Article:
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In this episode, I speak with the poet, critic, and biographer Paul Mariani, professor emeritus at Boston College. We discuss his new book, All that Will be New and his biography of Robert Lowell, The Lost Puritan. We discuss Lowell's life, poetry, and his struggle with the permanent things: religion, marriage, art, family. Given the influence of H…
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In this episode, I speak with my friends, Fr. Thomas Joseph White, OP and Fr. Jonah Teller, OP about the relationship between art, truth, and beauty, sacred and profane music, how music might be integral to religious life, and whether the banjo is beautiful. Long time listeners will remember Thomas Joseph from our very first episode on Flannery O'C…
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In this episode, I speak to my husband (and fellow philosopher) Chris Frey about Walter M. Miller’s sci-fi novel, A Canticle for Leibowitz. We both agree that this is a novel about sin, and more specifically, how sin is connected to the myriad ways that our desire for knowledge becomes perverted and disordered. Along the way, we also talk about mem…
  continue reading
 
On April 26, 2022, The Institute for Human Ecology at the Catholic University of America hosted a launch event to reveal the new design and website of Sacred and Profane Love. I am pleased to share the audio of that event as episode 50, but you can also watch a video of it here.This event, with Zena Hitz and Chad Wellmon, was titled “Are the Humani…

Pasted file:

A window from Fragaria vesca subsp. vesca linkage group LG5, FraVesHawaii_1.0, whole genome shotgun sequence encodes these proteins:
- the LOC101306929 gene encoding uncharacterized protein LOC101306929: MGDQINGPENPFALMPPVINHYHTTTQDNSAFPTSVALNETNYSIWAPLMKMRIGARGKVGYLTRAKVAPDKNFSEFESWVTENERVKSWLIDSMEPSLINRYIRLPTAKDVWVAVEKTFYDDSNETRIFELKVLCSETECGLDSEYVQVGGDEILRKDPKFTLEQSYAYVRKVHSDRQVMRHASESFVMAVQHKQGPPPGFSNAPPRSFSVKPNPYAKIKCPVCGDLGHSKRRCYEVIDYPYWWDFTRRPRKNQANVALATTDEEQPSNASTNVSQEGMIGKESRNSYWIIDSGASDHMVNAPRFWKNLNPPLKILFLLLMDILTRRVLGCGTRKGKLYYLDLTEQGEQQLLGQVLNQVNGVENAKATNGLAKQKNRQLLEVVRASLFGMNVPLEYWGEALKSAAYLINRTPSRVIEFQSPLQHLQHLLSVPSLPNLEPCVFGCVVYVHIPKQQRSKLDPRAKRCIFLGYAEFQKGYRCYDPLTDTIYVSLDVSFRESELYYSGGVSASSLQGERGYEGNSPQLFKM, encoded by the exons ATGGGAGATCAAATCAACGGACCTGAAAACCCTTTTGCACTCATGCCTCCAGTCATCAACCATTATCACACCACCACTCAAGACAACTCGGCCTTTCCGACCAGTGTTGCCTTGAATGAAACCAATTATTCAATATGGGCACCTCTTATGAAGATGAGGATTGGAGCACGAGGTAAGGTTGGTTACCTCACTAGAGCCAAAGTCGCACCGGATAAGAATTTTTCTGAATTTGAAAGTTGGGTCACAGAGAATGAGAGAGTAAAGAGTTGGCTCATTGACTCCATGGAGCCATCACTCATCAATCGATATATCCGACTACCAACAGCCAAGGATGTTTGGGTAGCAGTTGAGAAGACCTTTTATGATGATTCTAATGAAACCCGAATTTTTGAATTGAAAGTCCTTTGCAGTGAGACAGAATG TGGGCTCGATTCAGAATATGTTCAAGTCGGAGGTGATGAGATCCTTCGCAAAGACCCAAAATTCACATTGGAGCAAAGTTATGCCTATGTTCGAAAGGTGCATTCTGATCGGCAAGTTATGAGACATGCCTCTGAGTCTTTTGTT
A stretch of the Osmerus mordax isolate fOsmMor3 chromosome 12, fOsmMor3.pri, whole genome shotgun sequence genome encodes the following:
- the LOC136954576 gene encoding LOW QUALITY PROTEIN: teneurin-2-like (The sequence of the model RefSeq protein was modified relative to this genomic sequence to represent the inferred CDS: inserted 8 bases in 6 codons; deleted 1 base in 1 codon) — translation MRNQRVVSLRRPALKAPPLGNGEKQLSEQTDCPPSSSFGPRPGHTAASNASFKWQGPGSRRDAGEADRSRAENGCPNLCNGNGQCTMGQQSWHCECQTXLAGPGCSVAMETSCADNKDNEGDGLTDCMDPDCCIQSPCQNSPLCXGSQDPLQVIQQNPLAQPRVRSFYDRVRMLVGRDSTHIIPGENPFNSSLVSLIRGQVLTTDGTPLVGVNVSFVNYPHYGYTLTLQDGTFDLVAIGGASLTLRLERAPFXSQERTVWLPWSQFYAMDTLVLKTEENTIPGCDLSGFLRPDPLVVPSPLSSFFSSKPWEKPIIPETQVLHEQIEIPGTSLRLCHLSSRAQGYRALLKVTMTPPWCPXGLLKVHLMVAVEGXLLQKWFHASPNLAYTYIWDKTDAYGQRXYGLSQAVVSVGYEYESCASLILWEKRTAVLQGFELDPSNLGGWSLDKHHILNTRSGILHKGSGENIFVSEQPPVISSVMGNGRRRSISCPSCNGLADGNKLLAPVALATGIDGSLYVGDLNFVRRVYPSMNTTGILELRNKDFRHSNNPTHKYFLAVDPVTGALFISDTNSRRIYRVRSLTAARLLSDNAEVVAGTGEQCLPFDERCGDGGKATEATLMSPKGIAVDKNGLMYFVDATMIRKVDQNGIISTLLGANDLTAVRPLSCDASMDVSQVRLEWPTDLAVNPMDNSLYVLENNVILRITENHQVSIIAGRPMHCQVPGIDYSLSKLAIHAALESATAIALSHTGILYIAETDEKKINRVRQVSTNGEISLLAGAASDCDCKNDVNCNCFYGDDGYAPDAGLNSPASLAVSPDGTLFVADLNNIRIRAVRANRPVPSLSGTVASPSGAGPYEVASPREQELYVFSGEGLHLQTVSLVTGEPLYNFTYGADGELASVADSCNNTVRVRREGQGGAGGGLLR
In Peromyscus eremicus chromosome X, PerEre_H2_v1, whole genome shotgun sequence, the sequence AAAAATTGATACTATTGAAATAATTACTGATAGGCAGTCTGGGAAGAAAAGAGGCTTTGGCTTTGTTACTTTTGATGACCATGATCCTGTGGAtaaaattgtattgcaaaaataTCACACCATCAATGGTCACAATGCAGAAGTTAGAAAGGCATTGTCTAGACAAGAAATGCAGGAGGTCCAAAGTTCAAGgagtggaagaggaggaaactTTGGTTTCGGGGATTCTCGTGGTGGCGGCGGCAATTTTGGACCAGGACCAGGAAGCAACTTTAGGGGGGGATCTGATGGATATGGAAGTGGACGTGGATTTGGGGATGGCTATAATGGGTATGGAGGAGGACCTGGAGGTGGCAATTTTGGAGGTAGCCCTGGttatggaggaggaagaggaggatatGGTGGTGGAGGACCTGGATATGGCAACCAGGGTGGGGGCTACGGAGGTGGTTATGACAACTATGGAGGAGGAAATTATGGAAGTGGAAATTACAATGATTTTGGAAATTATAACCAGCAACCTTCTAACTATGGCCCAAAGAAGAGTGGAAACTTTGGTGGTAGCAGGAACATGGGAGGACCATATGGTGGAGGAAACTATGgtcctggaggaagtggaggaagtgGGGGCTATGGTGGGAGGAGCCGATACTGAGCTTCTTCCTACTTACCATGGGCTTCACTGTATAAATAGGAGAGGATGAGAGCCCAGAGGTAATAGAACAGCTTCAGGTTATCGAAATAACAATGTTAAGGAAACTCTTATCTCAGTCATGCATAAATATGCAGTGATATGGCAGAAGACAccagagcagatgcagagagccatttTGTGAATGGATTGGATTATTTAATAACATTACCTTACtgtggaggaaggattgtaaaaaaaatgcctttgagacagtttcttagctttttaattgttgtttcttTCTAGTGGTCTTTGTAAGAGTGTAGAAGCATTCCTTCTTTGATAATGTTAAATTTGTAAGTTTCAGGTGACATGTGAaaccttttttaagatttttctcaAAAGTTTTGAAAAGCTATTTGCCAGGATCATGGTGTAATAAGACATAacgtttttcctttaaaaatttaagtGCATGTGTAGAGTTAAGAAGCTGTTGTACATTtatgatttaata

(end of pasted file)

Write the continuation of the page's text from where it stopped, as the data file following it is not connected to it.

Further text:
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In this episode, I speak with the writer, editor, and critic, Christopher Beha, about the Danish bildungsroman by Henrik Pontoppidan, Lucky Per. We focus on Per’s struggle to escape from those aspects of his life that are not chosen—family, religion, place—his quest to understand himself, to love other people, and to live a life that is truly happy…
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In this episode, I speak with philosopher Thomas Hibbs (Baylor) about Dostoyevsky's famous novel, Crime and Punishment. We discuss how Raskolnikov gets trapped in various philosophical theories he has embraced, and what might help him go from theory to authentic human life again. Along the way, we discuss the limitations of philosophy, the importan…
  continue reading